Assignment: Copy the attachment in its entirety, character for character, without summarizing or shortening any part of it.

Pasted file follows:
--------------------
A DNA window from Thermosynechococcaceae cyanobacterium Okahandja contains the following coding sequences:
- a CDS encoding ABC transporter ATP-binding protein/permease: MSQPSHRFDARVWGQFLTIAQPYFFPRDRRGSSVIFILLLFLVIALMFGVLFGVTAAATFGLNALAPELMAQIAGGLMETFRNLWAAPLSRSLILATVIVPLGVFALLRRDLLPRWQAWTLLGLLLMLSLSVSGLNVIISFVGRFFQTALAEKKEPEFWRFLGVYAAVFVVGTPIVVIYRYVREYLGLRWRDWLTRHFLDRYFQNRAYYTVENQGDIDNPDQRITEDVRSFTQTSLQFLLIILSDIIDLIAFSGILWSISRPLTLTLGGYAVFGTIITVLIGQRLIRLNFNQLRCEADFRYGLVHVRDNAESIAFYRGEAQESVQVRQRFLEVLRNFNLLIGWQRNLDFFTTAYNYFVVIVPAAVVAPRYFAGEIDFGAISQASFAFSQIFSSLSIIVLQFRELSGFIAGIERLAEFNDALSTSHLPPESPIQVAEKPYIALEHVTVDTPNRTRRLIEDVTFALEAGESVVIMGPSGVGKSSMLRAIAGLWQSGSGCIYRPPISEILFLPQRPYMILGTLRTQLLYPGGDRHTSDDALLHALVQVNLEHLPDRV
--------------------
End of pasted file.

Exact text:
A DNA window from Thermosynechococcaceae cyanobacterium Okahandja contains the following coding sequences:
- a CDS encoding ABC transporter ATP-binding protein/permease: MSQPSHRFDARVWGQFLTIAQPYFFPRDRRGSSVIFILLLFLVIALMFGVLFGVTAAATFGLNALAPELMAQIAGGLMETFRNLWAAPLSRSLILATVIVPLGVFALLRRDLLPRWQAWTLLGLLLMLSLSVSGLNVIISFVGRFFQTALAEKKEPEFWRFLGVYAAVFVVGTPIVVIYRYVREYLGLRWRDWLTRHFLDRYFQNRAYYTVENQGDIDNPDQRITEDVRSFTQTSLQFLLIILSDIIDLIAFSGILWSISRPLTLTLGGYAVFGTIITVLIGQRLIRLNFNQLRCEADFRYGLVHVRDNAESIAFYRGEAQESVQVRQRFLEVLRNFNLLIGWQRNLDFFTTAYNYFVVIVPAAVVAPRYFAGEIDFGAISQASFAFSQIFSSLSIIVLQFRELSGFIAGIERLAEFNDALSTSHLPPESPIQVAEKPYIALEHVTVDTPNRTRRLIEDVTFALEAGESVVIMGPSGVGKSSMLRAIAGLWQSGSGCIYRPPISEILFLPQRPYMILGTLRTQLLYPGGDRHTSDDALLHALVQVNLEHLPDRV